And it's not going to be easy. We live in a culture – a global culture - where the marker of success is a masculine one.  Where powering through emotions is the standard and feelings are just obstacles in getting to the goal.  

This strategy worked well when women had no space in decision making and society.  Thanks to the feminist movement of our mothers' generation, women got a seat at the table.  They fought against men using their own tricks, with force and rational thinking.  And they've come a long way: we got a chance to express our voice.  

Yet something was lost in the process.  Women learned to be men to succeed in this world. We matched men at being masculine: at thinking linearly, tapering down emotions, toning down our passion.  We lost our ability to connect and work collectively; we lost the power of seeing multi-dimensionally; we lost our connection to feelings; we lost the ability to communicate heart to heart instead of bottom line. We lost love.

Along the way, we – men and women alike – confused femininity with the high maintenance of the sort when women manipulate and control.  We feared losing "the one" because he could be scared off by the “controlling bitch”.  We chose to lie to him and diminish our desires – our life-force and our birthright – in fear of losing him.  

Our culture calls it compromise.  I call it self-sacrifice.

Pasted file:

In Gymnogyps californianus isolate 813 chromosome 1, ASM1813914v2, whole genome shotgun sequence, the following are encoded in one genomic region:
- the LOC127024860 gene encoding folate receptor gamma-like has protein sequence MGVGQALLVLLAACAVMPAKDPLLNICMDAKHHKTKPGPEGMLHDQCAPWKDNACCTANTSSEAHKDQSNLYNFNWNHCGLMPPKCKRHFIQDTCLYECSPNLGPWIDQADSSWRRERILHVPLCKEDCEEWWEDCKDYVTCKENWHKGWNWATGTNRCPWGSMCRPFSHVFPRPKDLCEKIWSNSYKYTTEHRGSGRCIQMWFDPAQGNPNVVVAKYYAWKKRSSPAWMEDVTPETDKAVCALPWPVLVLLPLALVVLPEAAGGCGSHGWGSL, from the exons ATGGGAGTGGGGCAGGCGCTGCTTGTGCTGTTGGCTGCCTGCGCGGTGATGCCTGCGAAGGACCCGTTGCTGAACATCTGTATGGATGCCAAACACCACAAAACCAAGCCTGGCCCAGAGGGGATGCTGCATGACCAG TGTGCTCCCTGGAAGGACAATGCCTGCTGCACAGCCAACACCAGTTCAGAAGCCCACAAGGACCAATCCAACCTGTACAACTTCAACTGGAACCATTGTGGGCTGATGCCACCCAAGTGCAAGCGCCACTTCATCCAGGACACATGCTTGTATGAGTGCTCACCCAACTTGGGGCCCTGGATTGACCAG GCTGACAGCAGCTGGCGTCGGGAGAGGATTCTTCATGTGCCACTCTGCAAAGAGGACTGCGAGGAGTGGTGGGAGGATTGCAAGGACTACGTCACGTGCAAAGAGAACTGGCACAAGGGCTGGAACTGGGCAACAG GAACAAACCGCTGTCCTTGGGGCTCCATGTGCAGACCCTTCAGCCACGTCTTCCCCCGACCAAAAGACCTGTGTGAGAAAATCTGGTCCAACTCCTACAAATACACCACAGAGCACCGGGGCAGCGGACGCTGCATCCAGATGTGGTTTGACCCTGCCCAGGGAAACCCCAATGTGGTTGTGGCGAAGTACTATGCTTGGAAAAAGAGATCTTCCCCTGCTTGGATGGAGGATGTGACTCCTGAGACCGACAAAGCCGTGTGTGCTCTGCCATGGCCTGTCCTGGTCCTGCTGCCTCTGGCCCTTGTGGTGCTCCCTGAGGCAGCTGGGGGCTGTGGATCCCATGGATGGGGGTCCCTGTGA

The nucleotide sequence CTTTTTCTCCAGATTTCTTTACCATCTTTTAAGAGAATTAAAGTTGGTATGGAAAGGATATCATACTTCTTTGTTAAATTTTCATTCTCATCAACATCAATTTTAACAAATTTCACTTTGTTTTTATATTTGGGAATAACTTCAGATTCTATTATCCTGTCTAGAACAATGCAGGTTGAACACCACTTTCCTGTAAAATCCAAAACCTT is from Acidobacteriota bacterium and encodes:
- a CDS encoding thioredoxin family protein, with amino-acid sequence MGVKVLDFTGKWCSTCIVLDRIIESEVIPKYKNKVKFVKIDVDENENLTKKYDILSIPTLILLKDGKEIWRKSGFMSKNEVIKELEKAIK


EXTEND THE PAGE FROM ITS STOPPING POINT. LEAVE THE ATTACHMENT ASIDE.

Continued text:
We grow up with this cultural belief that attention is selfish. That asking for attention from others means intruding or bothering them.   Essentially, we adopted a position that we are not worthy of attention.

It's time to change that.  We are now in a different place.  This is a new feminist movement where women are taking responsibility for reclaiming their woman and teaching men what that means.  

Because, the opposite of being a "high-maintenance bitch" is asking for what you want and how you want it - and owning your desire.  Your desire is most potent at the time when it arises.  Let it out fully, and let your fire roar!  

Women, my plea to you is: take up space and learn to ask for what you want.  Be as emotional as you need to.  Ask your man to hold you where you are - whether it’s in ecstatic laughter or a cathartic cry.  Do not apologize for not being one way or another.  Just be.